As yet another alternative, it is generally preferred that a generally U-shaped layer spring 10 be embedded within a soft plastic nose piece 8, providing a substantial bias force with a minimum mass, and thereby allowing the saddle piece 8 to be formed of relatively thin material, having a thickness generally half that illustrated in the Figures.
According to one aspect of the present invention, it is generally preferred that the bias force of spring 10 or the like biasing means associated with the saddle piece 8 be sufficiently weak as to allow the nose pad portions 30, 32 of the saddle to be readily spread apart under the weight of the lenses and lens frame, thereby minimizing any pinching effect on the bridge of a wearer's nose. According to another aspect of the present invention, saddle piece 8 is sufficiently pliable so as to readily conform to the contour of a wearer's nose under weight of the lenses and lens frame. The combined features of the supple saddle piece and its associated resilience which is readily overcome by the weight of the lenses and lens frame, contribute to provide heretofore unattainable comfort for a wearer.
Referring again to FIGS. 1 and 3, a pair of arms 4a, 4b are provided, one for each nose pad portion 30, 32. The arms 4a, 4b have free ends 40, 42 and opposed interconnected ends 5a, 5b. Referring to FIG. 4, the ends 5a, 5b include intermeshing hinge parts which provide pivotal mounting for the arms 4a, 4b and an optional interengagement such that arms are adapted for simultaneous deflection upon a force imparted to one or both arms.
The end 5b has a generally semi-cylindrical body portion 50, joined to an end 52 of arm 4b. The end 5b further includes a channel portion 56 defining a recess or notch 58. Generally smooth, concave surfaces 60, 62 are provided on each side of channel portion 56.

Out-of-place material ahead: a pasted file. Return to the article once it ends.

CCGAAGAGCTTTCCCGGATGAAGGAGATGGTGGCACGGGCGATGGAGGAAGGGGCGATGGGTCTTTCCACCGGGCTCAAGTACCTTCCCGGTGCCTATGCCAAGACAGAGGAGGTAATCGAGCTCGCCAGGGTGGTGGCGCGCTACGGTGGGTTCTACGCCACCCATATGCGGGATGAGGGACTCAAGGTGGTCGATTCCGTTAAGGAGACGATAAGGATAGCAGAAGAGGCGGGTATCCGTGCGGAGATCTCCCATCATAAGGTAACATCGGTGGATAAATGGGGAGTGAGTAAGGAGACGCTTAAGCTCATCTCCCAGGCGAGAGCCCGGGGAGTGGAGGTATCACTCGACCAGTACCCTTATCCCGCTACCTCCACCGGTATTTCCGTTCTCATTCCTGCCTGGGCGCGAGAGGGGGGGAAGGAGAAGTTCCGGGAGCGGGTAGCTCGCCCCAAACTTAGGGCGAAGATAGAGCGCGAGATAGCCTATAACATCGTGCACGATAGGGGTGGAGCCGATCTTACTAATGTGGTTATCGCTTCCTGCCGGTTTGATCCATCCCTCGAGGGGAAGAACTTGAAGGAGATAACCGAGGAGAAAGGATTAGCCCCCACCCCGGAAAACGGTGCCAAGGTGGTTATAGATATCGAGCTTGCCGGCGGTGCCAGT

The end 5a also includes a generally semi-cylindrical body 66 defining a generally tongue-like projection 68. Concave recesses 70, 72 are provided on each end of projection 68 between the projection and a pair of rounded camming portions 76, 78. The camming portions 76, 78 are received in concave recesses 60, 62 of end 5b as the hinged ends are rotated relative to one another. Rotational mounting of the hinged ends is provided by internal apertures 80, 82 which receive screw-like fasteners 11 (see FIG. 3). The threaded ends of screw fasteners 11 are received in apertures 86 of bridge 3. The threaded fastener 11 pivotally mounts the hinge ends 5a,5b in a recess or hollow pocket 90 of bridge 3. The opposed major surfaces 92, 94 of ends 5a, 5b contact a rear wall 98 of pocket 90 and slide thereagainst as the arms are moved toward and away from one another. As indicated in FIG. 5, screw fastener 11 has the head thereof adjacent the inner side of bridge 3, that side closest to the wearer's face. Also, as can be seen in FIG. 5, the bridge member 3, the pocket 90 formed therein and the body portions of the hinged ends 5a, 5b are, when fitted to a wearer whose head is in an upright position, inclined at an acute angle to a vertical line 100. The arm 4a, as with the other arm 4b, includes an offset 102 disposing the free end 40 thereof in a generally vertical position.